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Microsoft Chairman Bill Gates lays praise on Windows Vista

Yesterday, DailyTech reported that Microsoft CEO Steve Ballmer was cautious about "overly aggressive" forecasts for Windows Vista. Ballmer went on to say that Vista’s slow retail start can be attributed to piracy which has become increasingly popular in emerging markets.

It appears that Microsoft Chairman Bill Gates and Ballmer haven't had much communication on the matter recently. Reuters asked Gates about any trepidation Microsoft might have about the outlook for Vista to which he responded "I don't know what you mean. Vista's had an incredible reception."

Gates deflected the questioning and instead decided to focus on what he sees as positive progress for Microsoft's newest consumer operating system. "The reviews have been fantastic. This is a big, big advance in the Windows platform. It's the world's most used piece of software... Overall, the reliability feedback has been well better than we expected," said Gates.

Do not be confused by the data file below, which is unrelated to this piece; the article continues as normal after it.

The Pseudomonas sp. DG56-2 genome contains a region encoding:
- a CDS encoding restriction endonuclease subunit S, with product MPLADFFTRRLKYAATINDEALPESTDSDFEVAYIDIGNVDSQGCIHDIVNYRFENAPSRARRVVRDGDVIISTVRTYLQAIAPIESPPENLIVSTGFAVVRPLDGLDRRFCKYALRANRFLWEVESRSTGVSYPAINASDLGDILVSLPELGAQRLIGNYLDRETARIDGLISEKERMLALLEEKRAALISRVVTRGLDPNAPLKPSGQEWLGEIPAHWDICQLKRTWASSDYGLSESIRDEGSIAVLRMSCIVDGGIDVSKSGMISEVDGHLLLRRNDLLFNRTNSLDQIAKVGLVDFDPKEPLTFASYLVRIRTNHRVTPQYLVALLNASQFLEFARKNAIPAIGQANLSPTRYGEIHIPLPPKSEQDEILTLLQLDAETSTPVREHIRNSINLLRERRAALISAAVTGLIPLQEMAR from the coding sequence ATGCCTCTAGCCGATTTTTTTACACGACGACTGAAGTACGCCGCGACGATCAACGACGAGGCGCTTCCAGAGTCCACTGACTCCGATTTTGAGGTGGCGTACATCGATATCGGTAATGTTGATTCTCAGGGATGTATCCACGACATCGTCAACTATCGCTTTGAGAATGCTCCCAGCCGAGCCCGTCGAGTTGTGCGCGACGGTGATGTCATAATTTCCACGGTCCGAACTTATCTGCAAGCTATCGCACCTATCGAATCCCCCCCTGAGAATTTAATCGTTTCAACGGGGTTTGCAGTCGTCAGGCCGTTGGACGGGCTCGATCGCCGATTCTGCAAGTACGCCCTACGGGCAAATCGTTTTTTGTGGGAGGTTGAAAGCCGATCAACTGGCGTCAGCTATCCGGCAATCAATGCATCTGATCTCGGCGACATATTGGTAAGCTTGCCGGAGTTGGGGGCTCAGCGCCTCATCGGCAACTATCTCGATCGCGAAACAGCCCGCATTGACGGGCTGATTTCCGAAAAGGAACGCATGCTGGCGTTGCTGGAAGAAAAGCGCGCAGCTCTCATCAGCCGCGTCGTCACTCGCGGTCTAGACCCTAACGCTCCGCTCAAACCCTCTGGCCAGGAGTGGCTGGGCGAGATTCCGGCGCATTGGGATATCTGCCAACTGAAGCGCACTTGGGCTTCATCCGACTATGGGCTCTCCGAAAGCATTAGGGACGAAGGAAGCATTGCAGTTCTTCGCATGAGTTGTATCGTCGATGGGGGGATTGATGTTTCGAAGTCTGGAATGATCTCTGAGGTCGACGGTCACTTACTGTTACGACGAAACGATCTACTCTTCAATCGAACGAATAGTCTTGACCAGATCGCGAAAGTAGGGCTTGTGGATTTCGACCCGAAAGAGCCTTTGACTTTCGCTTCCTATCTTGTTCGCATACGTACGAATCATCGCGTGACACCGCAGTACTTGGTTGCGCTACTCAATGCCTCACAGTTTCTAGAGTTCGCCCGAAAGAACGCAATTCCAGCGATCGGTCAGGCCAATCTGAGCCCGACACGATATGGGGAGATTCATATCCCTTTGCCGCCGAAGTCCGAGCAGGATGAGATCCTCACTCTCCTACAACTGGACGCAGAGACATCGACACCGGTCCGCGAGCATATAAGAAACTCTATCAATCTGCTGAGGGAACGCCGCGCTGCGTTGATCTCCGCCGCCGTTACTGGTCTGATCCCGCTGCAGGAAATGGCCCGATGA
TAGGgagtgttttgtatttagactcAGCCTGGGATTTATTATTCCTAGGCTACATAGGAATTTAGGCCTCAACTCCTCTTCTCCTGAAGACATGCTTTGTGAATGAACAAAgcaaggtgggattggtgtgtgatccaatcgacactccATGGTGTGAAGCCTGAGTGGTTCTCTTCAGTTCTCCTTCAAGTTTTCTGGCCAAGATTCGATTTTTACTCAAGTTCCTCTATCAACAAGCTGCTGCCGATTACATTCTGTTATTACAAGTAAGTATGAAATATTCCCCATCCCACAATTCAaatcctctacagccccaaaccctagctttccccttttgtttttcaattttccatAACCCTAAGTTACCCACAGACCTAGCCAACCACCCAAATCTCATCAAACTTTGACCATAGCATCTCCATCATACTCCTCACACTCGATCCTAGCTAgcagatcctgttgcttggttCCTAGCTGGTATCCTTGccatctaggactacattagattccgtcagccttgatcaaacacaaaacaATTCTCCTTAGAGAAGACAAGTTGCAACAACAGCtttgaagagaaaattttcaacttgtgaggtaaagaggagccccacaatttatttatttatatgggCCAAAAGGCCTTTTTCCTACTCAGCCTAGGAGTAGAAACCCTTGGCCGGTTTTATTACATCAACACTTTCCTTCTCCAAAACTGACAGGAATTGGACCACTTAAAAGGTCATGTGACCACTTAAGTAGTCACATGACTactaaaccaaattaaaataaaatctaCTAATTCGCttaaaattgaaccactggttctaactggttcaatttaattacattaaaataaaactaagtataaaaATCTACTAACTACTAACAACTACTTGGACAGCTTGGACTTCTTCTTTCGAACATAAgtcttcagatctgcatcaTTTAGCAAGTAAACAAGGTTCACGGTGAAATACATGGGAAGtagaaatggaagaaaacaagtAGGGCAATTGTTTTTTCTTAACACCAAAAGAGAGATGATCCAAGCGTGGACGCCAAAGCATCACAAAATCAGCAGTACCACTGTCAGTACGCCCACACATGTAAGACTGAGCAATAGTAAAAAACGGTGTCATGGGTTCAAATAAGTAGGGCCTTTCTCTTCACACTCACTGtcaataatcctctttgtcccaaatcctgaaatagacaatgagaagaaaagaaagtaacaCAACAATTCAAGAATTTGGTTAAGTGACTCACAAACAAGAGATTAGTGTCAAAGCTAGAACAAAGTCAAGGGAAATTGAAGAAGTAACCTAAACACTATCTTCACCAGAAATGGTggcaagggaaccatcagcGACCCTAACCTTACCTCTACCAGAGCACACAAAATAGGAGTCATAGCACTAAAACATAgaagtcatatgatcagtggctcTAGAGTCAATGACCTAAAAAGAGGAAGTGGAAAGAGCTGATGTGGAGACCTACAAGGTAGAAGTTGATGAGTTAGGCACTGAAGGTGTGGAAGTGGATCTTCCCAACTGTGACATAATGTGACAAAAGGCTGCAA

"People who sell PCs have seen a very nice lift in their sales. People have come in and wanted to buy Vista," Gates continued.

Gates is right about the lift in PC sales. According to NPD, PC unit shipments were up 67% the week Vista launched in comparison to the same period in 2006. That is a key measure for Microsoft as 80% of its OS revenue comes from PC OEMs. Vista's retail performance, however, was down 60% in comparison to Windows XP's opening week in 2001.

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By sprockkets on 2/21/2007 10:46:43 AM , Rating: 2